42: go to pieces; “The lawn mower finally broke”
; “The gears
; “The old chair finally fell apart completely”
, wear out
, fall apart
43: break a piece from a whole; “break a branch from a tree”
[syn: break off
, snap off
44: become punctured or penetrated; “The skin broke”
45: pierce or penetrate; “The blade broke her skin”
46: be released or become known; of news; “News of her death
broke in the morning”
[syn: get out
, get around
47: cease an action temporarily; “We pause for station
; “let's break for lunch”
48: interrupt the flow of current in; “break a circuit”
49: undergo breaking; “The simple vowels broke in many Germanic
50: find a flaw in; “break an alibi”
; “break down a proof”
51: find the solution or key to; “break the code”
52: change suddenly from one tone quality or register to
another; “Her voice broke to a whisper when she started
to talk about her children”
53: happen; “Report the news as it develops”
; “These political
movements recrudesce from time to time”
54: become fractured; break or crack on the surface only; “The
glass cracked when it was heated”
55: of the male voice in puberty; “his voice is breaking--he
should no longer sing in the choir”
56: fall sharply; “stock prices broke”
57: fracture a bone of; “I broke my foot while playing hockey”
58: diminish or discontinue abruptly; “The patient's fever broke
59: weaken or destroy in spirit or body; “His resistance was
; “a man broken by the terrible experience of
English → English
(br[=a]k), v. t. [imp. broke
); p. p. Broken
(br[=o]"k'n), (Obs. Broke
); p. pr.
& vb. n. Breaking
.] [OE. breken, AS. brecan; akin to OS.
brekan, D. breken, OHG. brehhan, G. brechen, Icel. braka to
creak, Sw. braka, br["a]kka to crack, Dan. br[ae]kke to
break, Goth. brikan to break, L. frangere. Cf. Bray
1. To strain apart; to sever by fracture; to divide with
violence; as, to break a rope or chain; to break a seal;
to break an axle; to break rocks or coal; to break a lock.
2. To lay open as by breaking; to divide; as, to break a
package of goods.
3. To lay open, as a purpose; to disclose, divulge, or
Katharine, break thy mind to me. --Shak.
4. To infringe or violate, as an obligation, law, or promise.
Out, out, hyena! these are thy wonted arts . . .
To break all faith, all vows, deceive, betray.
5. To interrupt; to destroy the continuity of; to dissolve or
terminate; as, to break silence; to break one's sleep; to
break one's journey.
Go, release them, Ariel;
My charms I'll break, their senses I'll restore.
6. To destroy the completeness of; to remove a part from; as,
to break a set.
7. To destroy the arrangement of; to throw into disorder; to
pierce; as, the cavalry were not able to break the British
8. To shatter to pieces; to reduce to fragments.
The victim broke in pieces the musical instruments
with which he had solaced the hours of captivity.
9. To exchange for other money or currency of smaller
denomination; as, to break a five dollar bill.
10. To destroy the strength, firmness, or consistency of; as,
to break flax.
11. To weaken or impair, as health, spirit, or mind.
An old man, broken with the storms of state.
12. To diminish the force of; to lessen the shock of, as a
fall or blow.
I'll rather leap down first, and break your fall.
13. To impart, as news or information; to broach; -- with to,
and often with a modified word implying some reserve; as,
to break the news gently to the widow; to break a purpose
cautiously to a friend.
14. To tame; to reduce to subjection; to make tractable; to
discipline; as, to break a horse to the harness or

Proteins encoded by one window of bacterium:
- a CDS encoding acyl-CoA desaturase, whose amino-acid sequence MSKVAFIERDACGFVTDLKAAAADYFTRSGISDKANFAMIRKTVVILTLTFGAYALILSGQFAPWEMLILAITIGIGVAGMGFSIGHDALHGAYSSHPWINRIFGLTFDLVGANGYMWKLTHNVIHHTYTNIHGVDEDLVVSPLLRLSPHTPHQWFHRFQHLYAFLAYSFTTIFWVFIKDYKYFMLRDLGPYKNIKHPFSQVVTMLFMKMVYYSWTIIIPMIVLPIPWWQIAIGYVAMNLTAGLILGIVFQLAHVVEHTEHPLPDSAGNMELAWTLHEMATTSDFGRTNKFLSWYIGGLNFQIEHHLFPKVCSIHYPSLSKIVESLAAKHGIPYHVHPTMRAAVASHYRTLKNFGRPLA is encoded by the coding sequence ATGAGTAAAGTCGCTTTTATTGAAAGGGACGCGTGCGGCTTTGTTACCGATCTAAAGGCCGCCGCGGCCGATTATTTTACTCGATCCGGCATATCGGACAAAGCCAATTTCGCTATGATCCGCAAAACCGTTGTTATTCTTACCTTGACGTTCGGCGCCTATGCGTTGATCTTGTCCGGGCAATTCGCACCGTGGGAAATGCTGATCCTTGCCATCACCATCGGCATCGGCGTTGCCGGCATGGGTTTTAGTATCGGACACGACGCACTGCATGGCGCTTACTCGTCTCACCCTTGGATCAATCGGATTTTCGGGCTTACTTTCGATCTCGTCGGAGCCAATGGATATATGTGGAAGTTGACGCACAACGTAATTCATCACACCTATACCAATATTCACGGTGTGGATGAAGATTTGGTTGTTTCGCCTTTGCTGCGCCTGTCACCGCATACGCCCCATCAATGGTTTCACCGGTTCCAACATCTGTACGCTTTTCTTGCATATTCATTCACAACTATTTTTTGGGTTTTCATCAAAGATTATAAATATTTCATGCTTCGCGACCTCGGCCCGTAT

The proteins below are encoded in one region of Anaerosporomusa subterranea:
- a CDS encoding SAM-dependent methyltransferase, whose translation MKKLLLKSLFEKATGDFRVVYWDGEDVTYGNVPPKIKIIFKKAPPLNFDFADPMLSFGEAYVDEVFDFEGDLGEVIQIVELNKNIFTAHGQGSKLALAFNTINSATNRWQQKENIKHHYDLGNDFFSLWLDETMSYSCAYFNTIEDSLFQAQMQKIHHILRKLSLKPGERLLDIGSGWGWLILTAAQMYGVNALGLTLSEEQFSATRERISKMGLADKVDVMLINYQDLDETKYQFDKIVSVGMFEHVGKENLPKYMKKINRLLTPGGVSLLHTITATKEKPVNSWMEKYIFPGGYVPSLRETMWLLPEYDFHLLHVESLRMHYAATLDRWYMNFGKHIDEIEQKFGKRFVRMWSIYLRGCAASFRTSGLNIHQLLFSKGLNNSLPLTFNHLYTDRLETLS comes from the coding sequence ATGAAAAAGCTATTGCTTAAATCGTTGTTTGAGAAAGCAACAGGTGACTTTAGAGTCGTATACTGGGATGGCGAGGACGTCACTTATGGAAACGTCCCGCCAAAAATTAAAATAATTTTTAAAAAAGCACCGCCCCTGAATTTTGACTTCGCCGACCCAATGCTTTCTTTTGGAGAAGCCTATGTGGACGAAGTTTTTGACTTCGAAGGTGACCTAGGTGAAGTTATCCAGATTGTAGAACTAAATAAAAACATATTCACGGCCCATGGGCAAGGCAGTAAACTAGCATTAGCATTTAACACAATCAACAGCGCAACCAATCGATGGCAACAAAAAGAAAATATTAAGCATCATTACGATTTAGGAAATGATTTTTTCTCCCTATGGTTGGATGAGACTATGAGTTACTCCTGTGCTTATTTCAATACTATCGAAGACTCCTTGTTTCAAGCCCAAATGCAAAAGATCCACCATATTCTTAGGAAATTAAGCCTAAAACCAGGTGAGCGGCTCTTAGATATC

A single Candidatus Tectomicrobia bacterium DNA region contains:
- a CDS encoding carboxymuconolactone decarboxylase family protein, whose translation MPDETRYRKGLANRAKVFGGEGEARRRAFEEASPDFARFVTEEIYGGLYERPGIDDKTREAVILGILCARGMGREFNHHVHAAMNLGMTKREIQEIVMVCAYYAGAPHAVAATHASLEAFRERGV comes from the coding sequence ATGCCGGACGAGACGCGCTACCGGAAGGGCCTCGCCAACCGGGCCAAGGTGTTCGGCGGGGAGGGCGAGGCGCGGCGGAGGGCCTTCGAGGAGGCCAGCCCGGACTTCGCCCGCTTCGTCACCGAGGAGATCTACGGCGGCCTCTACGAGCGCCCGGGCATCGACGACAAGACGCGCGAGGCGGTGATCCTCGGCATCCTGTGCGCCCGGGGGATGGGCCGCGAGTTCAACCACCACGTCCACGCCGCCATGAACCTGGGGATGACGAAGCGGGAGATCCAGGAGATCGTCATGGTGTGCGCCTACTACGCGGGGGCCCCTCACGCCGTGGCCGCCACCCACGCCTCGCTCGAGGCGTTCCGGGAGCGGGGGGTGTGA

saddle. “To break a colt.”
Why, then thou canst not break her to the lute?
15. To destroy the financial credit of; to make bankrupt; to
With arts like these rich Matho, when he speaks,
Attracts all fees, and little lawyers breaks.
16. To destroy the official character and standing of; to
cashier; to dismiss.
I see a great officer broken. --Swift.
Note: With prepositions or adverbs:
To break down
(a) To crush; to overwhelm; as, to break down one's
strength; to break down opposition.
(b) To remove, or open a way through, by breaking; as, to
break down a door or wall.
To break in
(a) To force in; as, to break in a door.
(b) To train; to discipline; as, a horse well broken in.
To break of
, to rid of; to cause to abandon; as, to break
one of a habit.
To break off
(a) To separate by breaking; as, to break off a twig.
(b) To stop suddenly; to abandon. “Break off thy sins by
--Dan. iv. 27.
To break open
, to open by breaking. “Open the door, or I
will break it open.”
To break out
, to take or force out by breaking; as, to
break out a pane of glass.
To break out a cargo
, to unstow a cargo, so as to unload it
To break through
(a) To make an opening through, as, as by violence or the
force of gravity; to pass violently through; as, to
break through the enemy's lines; to break through the
(b) To disregard; as, to break through the ceremony.
To break up
(a) To separate into parts; to plow (new or fallow
ground). “Break up this capon.”
--Shak. “Break up
your fallow ground.”
--Jer. iv. 3.
(b) To dissolve; to put an end to. “Break up the
(one) all up
, to unsettle or disconcert
completely; to upset. [Colloq.]
Note: With an immediate object:
To break the back
(a) To dislocate the backbone; hence, to disable totally.
(b) To get through the worst part of; as, to break the
back of a difficult undertaking.
To break bulk
, to destroy the entirety of a load by
removing a portion of it; to begin to unload; also, to
transfer in detail, as from boats to cars.
To break a code
to discover a method to convert coded
messages into the original understandable text.
To break cover
, to burst forth from a protecting
concealment, as game when hunted.
To break a deer
or To break a stag
, to cut it up and
apportion the parts among those entitled to a share.
To break fast
, to partake of food after abstinence. See
To break ground
(a) To open the earth as for planting; to commence
excavation, as for building, siege operations, and
the like; as, to break ground for a foundation, a
canal, or a railroad.
(b) Fig.: To begin to execute any plan.